It's seems like only a few years ago (March 6, 2006) when Prime Minister Stephen Harper said this ...
A debate on whether Canadian troops should be in Afghanistan would put the troops in danger, and any attempt to pull them back would be a betrayal, says Prime Minister Stephen Harper.At the time, the issue was all about "supporting the troops." The danger, according to Harper, was in raising the possibility that our soldiers might have died in vain. That's unacceptable to many Canadians. Unacceptable, perhaps, but is it true?
Harper, speaking after a cabinet meeting on Tuesday, stressed that the previous Liberal government committed the troops to their Afghan mission, which has proved deadly in recent weeks, and that the Conservatives will honour the commitment.
"I'm saying that Canadians don't cut and run at the first sign of trouble," he told reporters. "That's the nature of this country, and when we send troops into the field, I expect Canadians to support those troops." He repeatedly rejected the idea of a debate and said his government will not make decisions based on opinion polls.
"I understand the frustrations," he said. "Perhaps the previous government should have had a vote on the deployment, but that was not their decision. The decision was taken and we can't change our opinion when the troops are in danger."
He did not say why a debate in Canada would put soldiers at risk in Afghanistan, but he stressed it is "a very dangerous mission. "It's not the intention of this government to question the particular commitment when our troops are in danger," he said. "Such a debate or such a lack of strength by any of the political parties in Canada will merely weaken the resolve of our troops and will even put our troops in even more danger."
Here's what Prime Minister Stephen Harper said yesterday, according to The Canadian Press [Western forces alone can't beat Afghan insurgents: Harper].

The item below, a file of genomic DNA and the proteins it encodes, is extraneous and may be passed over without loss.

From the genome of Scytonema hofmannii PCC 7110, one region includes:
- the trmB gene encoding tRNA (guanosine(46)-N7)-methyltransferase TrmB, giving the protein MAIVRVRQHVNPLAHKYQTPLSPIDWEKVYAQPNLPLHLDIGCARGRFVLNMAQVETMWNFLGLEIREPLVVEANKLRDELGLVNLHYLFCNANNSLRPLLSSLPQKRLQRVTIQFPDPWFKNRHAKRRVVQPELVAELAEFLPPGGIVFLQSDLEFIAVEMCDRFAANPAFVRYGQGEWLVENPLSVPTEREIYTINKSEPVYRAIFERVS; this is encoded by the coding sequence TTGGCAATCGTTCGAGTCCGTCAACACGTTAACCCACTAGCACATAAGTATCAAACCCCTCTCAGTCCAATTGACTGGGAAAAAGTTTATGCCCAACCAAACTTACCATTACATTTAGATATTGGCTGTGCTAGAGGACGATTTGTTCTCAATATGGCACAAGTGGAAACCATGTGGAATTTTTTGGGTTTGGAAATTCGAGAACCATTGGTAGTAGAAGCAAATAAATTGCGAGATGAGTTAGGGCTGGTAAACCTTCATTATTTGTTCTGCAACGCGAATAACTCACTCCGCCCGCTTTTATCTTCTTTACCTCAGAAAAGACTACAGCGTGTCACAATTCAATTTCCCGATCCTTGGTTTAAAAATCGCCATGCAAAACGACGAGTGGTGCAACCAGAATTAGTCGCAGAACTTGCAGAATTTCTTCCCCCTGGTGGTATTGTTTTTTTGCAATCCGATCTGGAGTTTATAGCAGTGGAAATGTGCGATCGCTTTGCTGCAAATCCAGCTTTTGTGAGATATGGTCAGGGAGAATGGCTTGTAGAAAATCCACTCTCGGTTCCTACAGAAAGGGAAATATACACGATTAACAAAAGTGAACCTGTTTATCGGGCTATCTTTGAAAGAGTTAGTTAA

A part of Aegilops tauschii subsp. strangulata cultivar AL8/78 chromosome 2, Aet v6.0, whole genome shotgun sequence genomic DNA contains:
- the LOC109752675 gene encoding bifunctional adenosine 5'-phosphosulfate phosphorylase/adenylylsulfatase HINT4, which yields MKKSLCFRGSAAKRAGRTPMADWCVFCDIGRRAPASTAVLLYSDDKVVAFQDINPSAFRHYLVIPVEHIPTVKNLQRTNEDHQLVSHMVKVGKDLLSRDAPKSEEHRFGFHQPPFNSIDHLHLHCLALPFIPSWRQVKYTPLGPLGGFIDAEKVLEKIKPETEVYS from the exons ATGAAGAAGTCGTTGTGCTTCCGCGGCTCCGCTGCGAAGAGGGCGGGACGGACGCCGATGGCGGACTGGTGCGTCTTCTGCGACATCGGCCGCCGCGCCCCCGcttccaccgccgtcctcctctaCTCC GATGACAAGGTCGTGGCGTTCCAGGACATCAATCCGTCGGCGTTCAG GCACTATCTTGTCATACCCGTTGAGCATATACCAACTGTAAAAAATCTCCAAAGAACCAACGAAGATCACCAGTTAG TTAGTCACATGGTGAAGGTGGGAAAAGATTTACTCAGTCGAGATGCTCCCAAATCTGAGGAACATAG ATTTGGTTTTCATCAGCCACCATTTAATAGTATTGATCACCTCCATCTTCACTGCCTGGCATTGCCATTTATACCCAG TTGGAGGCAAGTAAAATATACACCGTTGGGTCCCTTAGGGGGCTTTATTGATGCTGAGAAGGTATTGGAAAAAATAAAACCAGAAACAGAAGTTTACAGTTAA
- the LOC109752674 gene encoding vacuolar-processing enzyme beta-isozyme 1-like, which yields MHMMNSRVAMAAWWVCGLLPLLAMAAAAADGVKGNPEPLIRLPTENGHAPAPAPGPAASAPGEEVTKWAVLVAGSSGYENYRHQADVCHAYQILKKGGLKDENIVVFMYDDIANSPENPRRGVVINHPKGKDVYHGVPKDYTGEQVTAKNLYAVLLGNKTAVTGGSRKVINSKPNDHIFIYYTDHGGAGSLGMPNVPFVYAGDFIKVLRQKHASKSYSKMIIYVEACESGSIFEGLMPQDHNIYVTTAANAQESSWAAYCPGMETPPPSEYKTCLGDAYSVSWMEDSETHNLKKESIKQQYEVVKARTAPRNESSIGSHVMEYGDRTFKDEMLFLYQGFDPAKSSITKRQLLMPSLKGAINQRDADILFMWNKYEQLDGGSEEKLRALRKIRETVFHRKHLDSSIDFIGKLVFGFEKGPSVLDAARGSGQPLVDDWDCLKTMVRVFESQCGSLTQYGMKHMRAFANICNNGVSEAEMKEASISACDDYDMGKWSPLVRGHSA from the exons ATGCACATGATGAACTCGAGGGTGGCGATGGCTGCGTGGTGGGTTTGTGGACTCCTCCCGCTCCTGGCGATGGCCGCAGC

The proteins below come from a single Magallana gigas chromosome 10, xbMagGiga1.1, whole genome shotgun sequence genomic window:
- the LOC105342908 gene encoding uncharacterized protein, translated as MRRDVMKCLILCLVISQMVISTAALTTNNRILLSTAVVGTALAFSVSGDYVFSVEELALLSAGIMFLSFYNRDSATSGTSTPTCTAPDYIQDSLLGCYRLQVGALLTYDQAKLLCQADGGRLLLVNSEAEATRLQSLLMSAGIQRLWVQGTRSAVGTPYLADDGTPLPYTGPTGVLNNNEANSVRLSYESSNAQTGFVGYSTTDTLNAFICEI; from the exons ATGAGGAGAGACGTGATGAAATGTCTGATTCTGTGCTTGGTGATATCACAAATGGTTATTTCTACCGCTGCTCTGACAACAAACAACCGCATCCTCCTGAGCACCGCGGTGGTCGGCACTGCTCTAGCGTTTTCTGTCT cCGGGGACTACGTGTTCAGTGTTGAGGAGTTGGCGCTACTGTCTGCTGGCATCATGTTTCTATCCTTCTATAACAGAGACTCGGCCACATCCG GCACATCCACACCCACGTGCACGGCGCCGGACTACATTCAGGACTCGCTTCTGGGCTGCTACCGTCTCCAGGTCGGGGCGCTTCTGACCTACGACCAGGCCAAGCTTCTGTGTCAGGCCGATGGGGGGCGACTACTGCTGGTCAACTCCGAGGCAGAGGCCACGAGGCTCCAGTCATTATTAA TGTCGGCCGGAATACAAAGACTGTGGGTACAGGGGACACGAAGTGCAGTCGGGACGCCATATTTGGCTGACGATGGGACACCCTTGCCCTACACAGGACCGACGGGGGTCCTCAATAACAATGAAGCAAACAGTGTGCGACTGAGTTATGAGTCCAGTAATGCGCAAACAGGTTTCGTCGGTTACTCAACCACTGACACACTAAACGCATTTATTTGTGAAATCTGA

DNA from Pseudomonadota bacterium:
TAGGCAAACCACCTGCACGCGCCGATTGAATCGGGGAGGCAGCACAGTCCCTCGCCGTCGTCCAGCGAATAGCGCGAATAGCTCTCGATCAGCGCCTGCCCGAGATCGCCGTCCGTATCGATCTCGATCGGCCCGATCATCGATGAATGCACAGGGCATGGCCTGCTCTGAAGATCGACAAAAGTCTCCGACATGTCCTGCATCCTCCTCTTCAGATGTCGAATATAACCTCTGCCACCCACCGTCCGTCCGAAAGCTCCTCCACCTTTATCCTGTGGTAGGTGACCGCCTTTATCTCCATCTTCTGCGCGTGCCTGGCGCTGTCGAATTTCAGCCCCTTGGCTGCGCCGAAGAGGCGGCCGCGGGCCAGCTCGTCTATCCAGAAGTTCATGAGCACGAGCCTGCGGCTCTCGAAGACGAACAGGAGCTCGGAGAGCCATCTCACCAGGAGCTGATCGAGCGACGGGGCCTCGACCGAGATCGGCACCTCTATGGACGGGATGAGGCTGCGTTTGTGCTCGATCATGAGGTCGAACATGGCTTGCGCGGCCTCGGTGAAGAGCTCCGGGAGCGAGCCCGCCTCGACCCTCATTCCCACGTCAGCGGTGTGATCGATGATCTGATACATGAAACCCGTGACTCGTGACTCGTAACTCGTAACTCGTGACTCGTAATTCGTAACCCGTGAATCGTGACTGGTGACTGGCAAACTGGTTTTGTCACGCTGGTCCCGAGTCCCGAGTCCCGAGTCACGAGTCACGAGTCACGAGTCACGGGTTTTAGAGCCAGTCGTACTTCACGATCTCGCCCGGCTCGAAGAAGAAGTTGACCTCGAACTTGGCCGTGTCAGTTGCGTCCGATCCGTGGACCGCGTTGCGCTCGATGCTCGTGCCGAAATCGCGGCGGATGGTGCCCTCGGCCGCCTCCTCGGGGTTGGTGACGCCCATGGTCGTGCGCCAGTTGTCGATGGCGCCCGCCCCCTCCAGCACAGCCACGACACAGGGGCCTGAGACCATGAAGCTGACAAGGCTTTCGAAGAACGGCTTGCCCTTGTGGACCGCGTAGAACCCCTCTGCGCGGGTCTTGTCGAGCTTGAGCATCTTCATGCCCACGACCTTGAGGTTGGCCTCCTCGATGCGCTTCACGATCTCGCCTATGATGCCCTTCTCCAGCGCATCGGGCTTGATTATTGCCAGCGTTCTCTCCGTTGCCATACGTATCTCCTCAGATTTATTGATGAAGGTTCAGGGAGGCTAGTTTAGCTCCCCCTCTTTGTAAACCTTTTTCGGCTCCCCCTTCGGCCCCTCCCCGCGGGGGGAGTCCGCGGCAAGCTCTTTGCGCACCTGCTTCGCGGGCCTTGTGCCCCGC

Western forces alone can never defeat the Taliban insurgency in Afghanistan and President Barack Obama better realize that in shaping his strategy there, says Prime Minister Stephen Harper.It's true that right now Canada is committed to withdrawal in 2011, so, in that sense, these comments don't represent a shift in policy.
In an interview aired Sunday on the U.S. cable news network CNN, Harper said he's "delighted" the president is sending more troops to the country in the short term.
Many of them will be deployed in the Kandahar region, where more than 2,000 Canadian soldiers already on the ground can use the help.
But in the longer run, said Harper, it's the government in Kabul that will have to run its own country and be responsible for its own security.
"We're not going to win this war just by staying," he told interviewer Fareed Zakaria.
"Quite frankly, we are not going to ever defeat the insurgency. Afghanistan has probably had - my reading of Afghanistan history (is) it's probably had an insurgency forever of some kind."
"What has to happen in Afghanistan is we have to have an Afghan government that is capable of managing that insurgency."
Asked if the current administration of President Hamid Karzai has the legitimacy to do that, Harper replied: "There is no doubt that governance in Afghanistan has to improve, and has to improve, and has to improve, much more quickly than we've seen."
Harper has repeatedly stated he's sticking to a commitment to pull Canadian combat forces out of Afghanistan by the end of 2011, although Canada would likely maintain a more limited presence focusing on development and reconstruction.
Obama said on his recent visit to Ottawa he didn't press the prime minister to change his mind. But if the U.S. leader did ask him to stay, Harper said Sunday, he'd want to know more about the long-term goals and the ultimate end date for the mission.
"Over the long haul, if President Obama wants anybody to do more, I would ask very hard questions about what is your strategy for success and for an eventual departure."
The comments are not a radical departure from Harper's past observations but he has rarely been so blunt in assessing the situation.
However, Harper's current "bluntness" does make some of his earlier comments look hypocritical. If he really knew his history, as he now claims, then he has known all along that foreign troops can't impose an unpopular government on the people of Afghanistan. In other words, he knew that Canadian troops would die in a hopeless cause.
And why is Harper "delighted" that more US soldiers are about to die in Afghanistan in the same hopeless cause?
Now we need to hear from Michael Ignatieff, the leader of the Liberal Party. Can he be as honest with the Canadian people as Harper was yesterday? I hope he can.
[Thanks to The Galloping Beaver and Canadian Cynic]